As you place your finger on the key and push, you are met with a wonderful resistive force almost pushing up at you. As the plunger travels down the shaft to strike the rubber dome, no presence of the spring under it is felt. This results in an incredibly smooth action i can't stop raving about. Even on the way up, since the potential energy of your stroke is stored in the spring, the force is maintained creating a responsive and fatigue free experience. The feeling of bottoming out is most definitely there and coupled with the sturdiness of the case, really makes it fun to type on.

Another feature is the angle at which the keys are curved spatially. The row seating the QWERTY letters is perfectly elevated above the row below it and the ASDFG row is similarly elevated above the row below it taking into account the reach of a human's fingers. I have used boards which are flat/convex/concave, but next to none have recreated it like this board, resulting in a very ergonomic typing experience.

To prevent the label fanboi, there are indeed some issues with the keyboard even though they may be short lived and easily overcome. The black on grey lettering even though appealing to me, sometimes can be a bother if you're just not putting your mind into typing. Especially since i don't have perfect vision, this is sometimes annoying, however for the most part i type without looking down. Lastly, the price is something to seriously consider. Even though it is three-letter-word-beginning-with-s experience, it is valid to question whether the features provided justify the obscene price.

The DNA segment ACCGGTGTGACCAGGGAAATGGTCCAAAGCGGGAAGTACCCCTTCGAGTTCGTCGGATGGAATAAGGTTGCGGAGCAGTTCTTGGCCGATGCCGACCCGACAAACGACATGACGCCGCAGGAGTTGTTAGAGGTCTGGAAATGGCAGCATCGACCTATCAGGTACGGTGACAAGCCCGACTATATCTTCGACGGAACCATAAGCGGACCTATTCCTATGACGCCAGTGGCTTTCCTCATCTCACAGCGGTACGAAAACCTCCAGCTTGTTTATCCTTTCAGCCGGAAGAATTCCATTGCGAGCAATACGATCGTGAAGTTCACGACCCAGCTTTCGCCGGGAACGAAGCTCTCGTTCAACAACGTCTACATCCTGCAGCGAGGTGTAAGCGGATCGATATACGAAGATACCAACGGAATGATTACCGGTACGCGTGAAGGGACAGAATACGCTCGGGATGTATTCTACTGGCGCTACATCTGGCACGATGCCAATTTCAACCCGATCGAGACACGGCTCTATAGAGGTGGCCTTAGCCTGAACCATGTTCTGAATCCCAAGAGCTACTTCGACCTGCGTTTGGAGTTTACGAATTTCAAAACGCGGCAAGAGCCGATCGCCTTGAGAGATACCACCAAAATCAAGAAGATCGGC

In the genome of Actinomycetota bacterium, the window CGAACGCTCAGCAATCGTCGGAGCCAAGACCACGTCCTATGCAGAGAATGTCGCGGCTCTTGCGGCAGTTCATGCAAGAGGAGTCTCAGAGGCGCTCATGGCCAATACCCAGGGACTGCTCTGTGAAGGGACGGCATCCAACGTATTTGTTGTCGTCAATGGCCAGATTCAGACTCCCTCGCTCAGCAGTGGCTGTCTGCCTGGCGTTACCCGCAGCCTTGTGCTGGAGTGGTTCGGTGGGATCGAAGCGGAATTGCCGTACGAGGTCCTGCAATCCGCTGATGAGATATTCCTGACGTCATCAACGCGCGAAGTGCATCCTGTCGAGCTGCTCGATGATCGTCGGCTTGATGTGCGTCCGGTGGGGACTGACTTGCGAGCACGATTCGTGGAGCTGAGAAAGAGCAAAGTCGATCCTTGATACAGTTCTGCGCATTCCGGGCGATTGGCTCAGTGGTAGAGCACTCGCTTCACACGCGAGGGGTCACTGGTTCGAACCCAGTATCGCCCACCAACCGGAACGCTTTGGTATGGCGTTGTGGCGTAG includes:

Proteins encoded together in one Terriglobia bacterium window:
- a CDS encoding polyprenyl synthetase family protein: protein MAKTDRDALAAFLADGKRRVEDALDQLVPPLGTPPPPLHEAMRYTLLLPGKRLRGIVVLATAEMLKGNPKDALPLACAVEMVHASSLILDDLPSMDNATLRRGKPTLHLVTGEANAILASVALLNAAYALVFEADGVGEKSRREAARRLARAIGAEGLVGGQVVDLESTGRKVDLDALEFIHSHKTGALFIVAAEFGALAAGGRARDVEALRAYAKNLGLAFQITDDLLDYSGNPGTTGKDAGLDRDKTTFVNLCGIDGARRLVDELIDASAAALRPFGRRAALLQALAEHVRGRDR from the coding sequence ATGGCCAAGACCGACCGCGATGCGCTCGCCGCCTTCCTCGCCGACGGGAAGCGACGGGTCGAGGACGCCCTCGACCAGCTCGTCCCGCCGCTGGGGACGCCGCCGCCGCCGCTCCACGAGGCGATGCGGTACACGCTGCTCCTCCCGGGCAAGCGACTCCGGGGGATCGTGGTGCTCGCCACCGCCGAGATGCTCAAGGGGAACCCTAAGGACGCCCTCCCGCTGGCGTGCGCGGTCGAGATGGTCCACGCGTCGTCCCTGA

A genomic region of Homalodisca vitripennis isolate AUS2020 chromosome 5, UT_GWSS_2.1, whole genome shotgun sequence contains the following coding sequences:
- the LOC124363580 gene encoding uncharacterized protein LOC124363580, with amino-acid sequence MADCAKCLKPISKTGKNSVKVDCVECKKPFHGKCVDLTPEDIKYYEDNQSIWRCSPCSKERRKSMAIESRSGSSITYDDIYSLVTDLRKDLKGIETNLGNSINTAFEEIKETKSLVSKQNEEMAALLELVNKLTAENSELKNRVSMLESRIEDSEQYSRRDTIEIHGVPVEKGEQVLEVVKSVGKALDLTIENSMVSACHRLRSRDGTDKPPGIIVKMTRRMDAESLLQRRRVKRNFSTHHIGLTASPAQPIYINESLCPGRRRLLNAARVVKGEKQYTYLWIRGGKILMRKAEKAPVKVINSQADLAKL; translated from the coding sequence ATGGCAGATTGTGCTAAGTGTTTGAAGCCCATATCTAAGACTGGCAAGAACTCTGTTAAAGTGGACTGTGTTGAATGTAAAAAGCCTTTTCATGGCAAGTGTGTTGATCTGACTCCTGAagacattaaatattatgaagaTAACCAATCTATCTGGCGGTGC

Lastly. upon realizing that the box did NOT include the red escape key my friend promised he ordered with it, my inner reaction was thus.

That's not me
img00021201002051115.jpg


Hope this interested you.
Edited by Razultull - 2/11/11 at 10:29am
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post #2 of 10
poopy
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post #3 of 10
Good review
    
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post #4 of 10
I have one of those in the mail, estimated delivery is tomorrow smile.gif
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post #5 of 10
Nice pictures. A Youtube video would be greatly appreciated.
post #6 of 10
I knew you would like it smile.gif
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post #7 of 10
Thread Starter 
Quote:
Originally Posted by HaiLKroniK;12334448 
I knew you would like it smile.gif

isn't it just sex.
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post #8 of 10
Actually I can't take credit for RipOmetering that force graph in the OP. Silencium did that.

I can however take credit for the RipOmeter. Before it's invention it was all touchy feely crap in keyboard forums.
5416190855_b5bbd8caf3_z.jpg
I suspect the paper weighs 2 gms.
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post #9 of 10
Thread Starter 
Quote:
Originally Posted by ripster;12347823 
Actually I can't take credit for RipOmetering that force graph in the OP. Silencium did that.

I can however take credit for the RipOmeter. Before it's invention it was all touchy feely crap in keyboard forums.
5416190855_b5bbd8caf3_z.jpg
I suspect the paper weighs 2 gms.

Thanks a lot Ripster i apologize for not crediting you in the article.
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post #10 of 10
Thread Starter 
oops, didn't mean to post
Bernard
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Bernard